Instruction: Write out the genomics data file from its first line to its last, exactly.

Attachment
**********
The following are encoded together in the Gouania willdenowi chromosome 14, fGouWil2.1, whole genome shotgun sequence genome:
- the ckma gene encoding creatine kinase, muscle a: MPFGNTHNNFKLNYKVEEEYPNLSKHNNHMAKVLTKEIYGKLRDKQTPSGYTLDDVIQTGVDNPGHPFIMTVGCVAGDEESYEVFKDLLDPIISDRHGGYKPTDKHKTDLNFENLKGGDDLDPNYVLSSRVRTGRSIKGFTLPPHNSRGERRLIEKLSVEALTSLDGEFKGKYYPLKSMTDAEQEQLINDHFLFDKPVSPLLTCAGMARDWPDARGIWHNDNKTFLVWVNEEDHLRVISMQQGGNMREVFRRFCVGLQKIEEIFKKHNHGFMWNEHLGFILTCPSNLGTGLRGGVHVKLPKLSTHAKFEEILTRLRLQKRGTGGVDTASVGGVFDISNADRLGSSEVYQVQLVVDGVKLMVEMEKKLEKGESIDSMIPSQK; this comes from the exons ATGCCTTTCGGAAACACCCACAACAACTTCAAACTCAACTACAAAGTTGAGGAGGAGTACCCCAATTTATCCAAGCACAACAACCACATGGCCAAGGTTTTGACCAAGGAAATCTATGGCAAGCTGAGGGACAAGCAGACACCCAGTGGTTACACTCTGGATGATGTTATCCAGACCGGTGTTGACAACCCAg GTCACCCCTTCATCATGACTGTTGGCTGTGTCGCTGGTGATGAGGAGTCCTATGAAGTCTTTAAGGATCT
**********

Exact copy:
The following are encoded together in the Gouania willdenowi chromosome 14, fGouWil2.1, whole genome shotgun sequence genome:
- the ckma gene encoding creatine kinase, muscle a: MPFGNTHNNFKLNYKVEEEYPNLSKHNNHMAKVLTKEIYGKLRDKQTPSGYTLDDVIQTGVDNPGHPFIMTVGCVAGDEESYEVFKDLLDPIISDRHGGYKPTDKHKTDLNFENLKGGDDLDPNYVLSSRVRTGRSIKGFTLPPHNSRGERRLIEKLSVEALTSLDGEFKGKYYPLKSMTDAEQEQLINDHFLFDKPVSPLLTCAGMARDWPDARGIWHNDNKTFLVWVNEEDHLRVISMQQGGNMREVFRRFCVGLQKIEEIFKKHNHGFMWNEHLGFILTCPSNLGTGLRGGVHVKLPKLSTHAKFEEILTRLRLQKRGTGGVDTASVGGVFDISNADRLGSSEVYQVQLVVDGVKLMVEMEKKLEKGESIDSMIPSQK; this comes from the exons ATGCCTTTCGGAAACACCCACAACAACTTCAAACTCAACTACAAAGTTGAGGAGGAGTACCCCAATTTATCCAAGCACAACAACCACATGGCCAAGGTTTTGACCAAGGAAATCTATGGCAAGCTGAGGGACAAGCAGACACCCAGTGGTTACACTCTGGATGATGTTATCCAGACCGGTGTTGACAACCCAg GTCACCCCTTCATCATGACTGTTGGCTGTGTCGCTGGTGATGAGGAGTCCTATGAAGTCTTTAAGGATCT